THE elected officials who lead Los Angeles County preside over the world's 17th-largest economy, bigger than those of Switzerland and Taiwan, with a population larger than that of Michigan and 41 other states and a network of governmental services almost Dickensian in its cruelty and disorder. Imagine you are imprisoned in the county jail and are asked to testify against a murder defendant, and promised protection when you return to your cell. Instead, the defendant is allowed to roam free for hours, until he finds and strangles you. That happened two years ago, on the current sheriff's watch, and the victim was just one of 10 inmates in recent years to meet his death at the hands of another inmate.
For The Record
Los Angeles Times Tuesday April 25, 2006 Home Edition California Part B Page 12 Editorial Pages Desk 0 inches; 27 words Type of Material: Correction
Endorsements: An editorial Monday referred to Los Angeles County Sheriff Lee Baca's practice of awarding badges to political supporters. They received departmental ID cards, but not badges.
Some jails are so crowded and tensions so high that convicts doing time and accused criminals awaiting trial must be separated by race. Even so, deadly riots break out regularly. Meanwhile, other empty jails across the county gather dust as elected leaders claim there is no money to staff them.
Or imagine you visit the county hospital for some nagging but minor ailment and you end up badly injured or killed because of medical errors or neglect. This could have happened in the last decade at Martin Luther King Jr./Drew Medical Center, and it is not clear King/Drew will ever fully recover from its reputation as a chamber of horrors. Wait times in public hospital emergency rooms are intolerable, and the county's health system is perpetually near collapse.
The people we trust to run these institutions often make things worse by deferring to each other and by hypocritically adopting an attitude of righteous indignation while publicly lambasting the people running day-to-day operations. And every even-numbered year, we return these same elected officials to office to carry on the job. Why?
It could be that no one better decides to run against them. But that just begs the question: Why not? The easy answer is that it's just too expensive. There is more to this malaise than the cost of a campaign, however. The county is poorly run, and few people try to help run it because nobody is in charge. The county is large enough that we must be able to put an executive in charge and then hold that person accountable when things go wrong.
Voters have rejected the idea of an elected executive before, and we are continuing to suffer the consequences. Until we replace our cow-county-style government with one built for a megalopolis of the 21st century, voters have little choice but to acknowledge that their incumbents, working sometimes grudgingly together from the comfort of their safe seats, have kept the place together better than any of the current crop of challengers could.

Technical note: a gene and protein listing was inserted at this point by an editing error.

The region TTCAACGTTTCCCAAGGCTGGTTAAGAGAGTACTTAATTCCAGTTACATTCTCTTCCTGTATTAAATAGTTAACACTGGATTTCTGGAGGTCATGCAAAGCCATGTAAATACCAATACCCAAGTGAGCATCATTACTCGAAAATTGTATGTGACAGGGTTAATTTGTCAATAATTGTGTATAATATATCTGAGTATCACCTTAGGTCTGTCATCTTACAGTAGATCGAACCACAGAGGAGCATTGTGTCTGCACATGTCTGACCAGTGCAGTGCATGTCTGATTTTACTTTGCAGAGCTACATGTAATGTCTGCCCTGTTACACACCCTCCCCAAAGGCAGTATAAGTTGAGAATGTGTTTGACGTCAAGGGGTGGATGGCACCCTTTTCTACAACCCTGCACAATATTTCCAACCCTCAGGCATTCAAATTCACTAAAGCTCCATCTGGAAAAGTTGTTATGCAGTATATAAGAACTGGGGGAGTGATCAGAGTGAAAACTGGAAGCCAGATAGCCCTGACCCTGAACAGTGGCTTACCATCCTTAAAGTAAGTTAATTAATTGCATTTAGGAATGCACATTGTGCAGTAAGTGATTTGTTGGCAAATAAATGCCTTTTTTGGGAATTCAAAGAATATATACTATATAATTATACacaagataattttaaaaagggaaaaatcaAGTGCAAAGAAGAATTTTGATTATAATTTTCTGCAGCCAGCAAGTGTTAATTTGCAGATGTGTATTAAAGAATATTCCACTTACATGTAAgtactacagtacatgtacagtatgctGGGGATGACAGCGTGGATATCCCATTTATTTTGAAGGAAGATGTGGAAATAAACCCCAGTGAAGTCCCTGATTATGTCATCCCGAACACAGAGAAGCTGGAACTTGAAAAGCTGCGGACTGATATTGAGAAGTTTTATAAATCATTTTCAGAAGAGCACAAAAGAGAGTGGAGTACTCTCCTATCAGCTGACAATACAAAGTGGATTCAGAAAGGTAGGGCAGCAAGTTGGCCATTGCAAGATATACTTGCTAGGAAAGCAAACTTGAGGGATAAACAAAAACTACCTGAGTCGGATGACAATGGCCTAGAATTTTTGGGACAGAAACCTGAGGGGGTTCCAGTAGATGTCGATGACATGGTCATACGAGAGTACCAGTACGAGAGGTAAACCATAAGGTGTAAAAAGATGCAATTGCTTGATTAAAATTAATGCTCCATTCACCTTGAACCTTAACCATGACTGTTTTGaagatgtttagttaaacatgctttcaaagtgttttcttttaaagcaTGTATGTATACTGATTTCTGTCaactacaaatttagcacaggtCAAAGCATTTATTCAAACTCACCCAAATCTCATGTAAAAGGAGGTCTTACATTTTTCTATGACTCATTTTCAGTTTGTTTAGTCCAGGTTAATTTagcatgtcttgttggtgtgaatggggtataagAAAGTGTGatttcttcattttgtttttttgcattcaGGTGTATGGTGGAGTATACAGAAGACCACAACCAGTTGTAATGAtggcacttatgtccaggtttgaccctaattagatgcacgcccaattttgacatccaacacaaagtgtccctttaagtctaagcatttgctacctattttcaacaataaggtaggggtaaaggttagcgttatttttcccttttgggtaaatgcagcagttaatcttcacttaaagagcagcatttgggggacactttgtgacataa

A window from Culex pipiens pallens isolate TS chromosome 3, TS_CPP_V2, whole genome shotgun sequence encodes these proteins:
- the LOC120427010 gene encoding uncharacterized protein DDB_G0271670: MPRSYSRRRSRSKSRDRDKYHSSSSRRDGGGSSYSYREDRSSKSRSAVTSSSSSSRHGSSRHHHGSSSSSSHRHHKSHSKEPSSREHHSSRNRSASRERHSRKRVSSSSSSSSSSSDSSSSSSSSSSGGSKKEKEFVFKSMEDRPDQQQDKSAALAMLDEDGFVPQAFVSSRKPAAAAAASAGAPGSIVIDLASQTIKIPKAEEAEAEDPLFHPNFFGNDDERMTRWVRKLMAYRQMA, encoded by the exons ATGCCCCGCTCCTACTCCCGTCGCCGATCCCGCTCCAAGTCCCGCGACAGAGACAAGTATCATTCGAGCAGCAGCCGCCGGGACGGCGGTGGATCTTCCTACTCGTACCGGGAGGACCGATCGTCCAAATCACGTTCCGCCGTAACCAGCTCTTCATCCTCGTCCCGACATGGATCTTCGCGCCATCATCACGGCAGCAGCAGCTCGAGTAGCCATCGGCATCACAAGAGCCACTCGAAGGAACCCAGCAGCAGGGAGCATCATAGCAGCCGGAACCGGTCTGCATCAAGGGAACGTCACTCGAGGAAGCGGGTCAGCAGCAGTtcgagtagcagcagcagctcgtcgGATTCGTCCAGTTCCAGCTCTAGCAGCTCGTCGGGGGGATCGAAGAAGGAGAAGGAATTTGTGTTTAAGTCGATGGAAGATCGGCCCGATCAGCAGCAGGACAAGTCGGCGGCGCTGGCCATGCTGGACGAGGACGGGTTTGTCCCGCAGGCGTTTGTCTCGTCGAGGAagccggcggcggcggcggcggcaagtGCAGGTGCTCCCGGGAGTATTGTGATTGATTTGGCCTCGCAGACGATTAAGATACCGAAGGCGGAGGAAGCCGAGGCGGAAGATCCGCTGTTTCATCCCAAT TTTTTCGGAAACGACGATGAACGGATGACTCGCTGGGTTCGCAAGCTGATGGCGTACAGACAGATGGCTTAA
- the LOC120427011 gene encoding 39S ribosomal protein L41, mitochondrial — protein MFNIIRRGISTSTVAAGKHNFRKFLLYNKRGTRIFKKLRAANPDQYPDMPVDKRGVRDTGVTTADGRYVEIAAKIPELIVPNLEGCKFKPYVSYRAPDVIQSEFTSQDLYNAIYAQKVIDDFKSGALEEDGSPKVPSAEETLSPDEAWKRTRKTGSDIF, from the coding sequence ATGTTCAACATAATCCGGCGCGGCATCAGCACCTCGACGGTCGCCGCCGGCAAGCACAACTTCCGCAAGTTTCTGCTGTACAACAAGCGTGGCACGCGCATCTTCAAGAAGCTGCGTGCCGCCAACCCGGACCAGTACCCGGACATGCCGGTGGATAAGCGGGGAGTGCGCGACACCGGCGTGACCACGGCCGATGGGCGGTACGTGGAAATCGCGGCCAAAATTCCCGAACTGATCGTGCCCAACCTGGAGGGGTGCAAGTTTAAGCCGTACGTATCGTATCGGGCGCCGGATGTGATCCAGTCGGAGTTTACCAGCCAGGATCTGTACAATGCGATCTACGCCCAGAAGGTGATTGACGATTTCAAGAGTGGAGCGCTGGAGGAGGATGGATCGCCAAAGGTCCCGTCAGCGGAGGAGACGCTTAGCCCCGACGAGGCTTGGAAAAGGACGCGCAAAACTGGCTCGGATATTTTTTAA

On June 6, residents of two districts will decide whether to reelect their supervisors, and voters countywide will decide whether to reelect the sheriff and the assessor. The Times makes the following endorsements, unenthusiastically.
Assessor: Rick Auerbach, the current assessor, values each of the county's approximately 2 1/2 million pieces of property to make sure they are taxed properly. He has more constituents than the governor of Massachusetts, but few know who he is or what he does. Fortunately, he does his job well and is opposed only by John Lower Taxes Loew, who legally changed his name to Lower Taxes before challenging Auerbach in 2002. Auerbach should be allowed to continue his work, although it may well be that his office should be appointed, not elected.
Sheriff: Lee Baca is alternately exasperating and impressive. Currently, exasperation rules the day.
Baca blames insufficient funding from the state and from the Board of Supervisors for the deadly problems in the jails and his inability to recruit deputies. But he has been a spotty manager, at best, of his budget. When his focus should be trained on properly housing inmates and patrolling the streets, he has pushed his office into expansion mode, making a play for contracts to police the MTA and community colleges. His office patrols Compton, and his decision to concentrate officers there brought an end to a string of gang shootings. But the move came later than it should have, and he cannot keep his "extra" deputies there forever. His most recent scandal involves his handing out badges to political supporters, cheapening the value of a sheriff's badge and potentially confusing or endangering the public.
Baca exhibits a discomfiting combination of humility and megalomania. Yet voters looking hopefully among the challengers for an alternative will find only veteran law enforcement professionals who are ready to lead a small city police force. None are prepared to lead a department the size of the county's.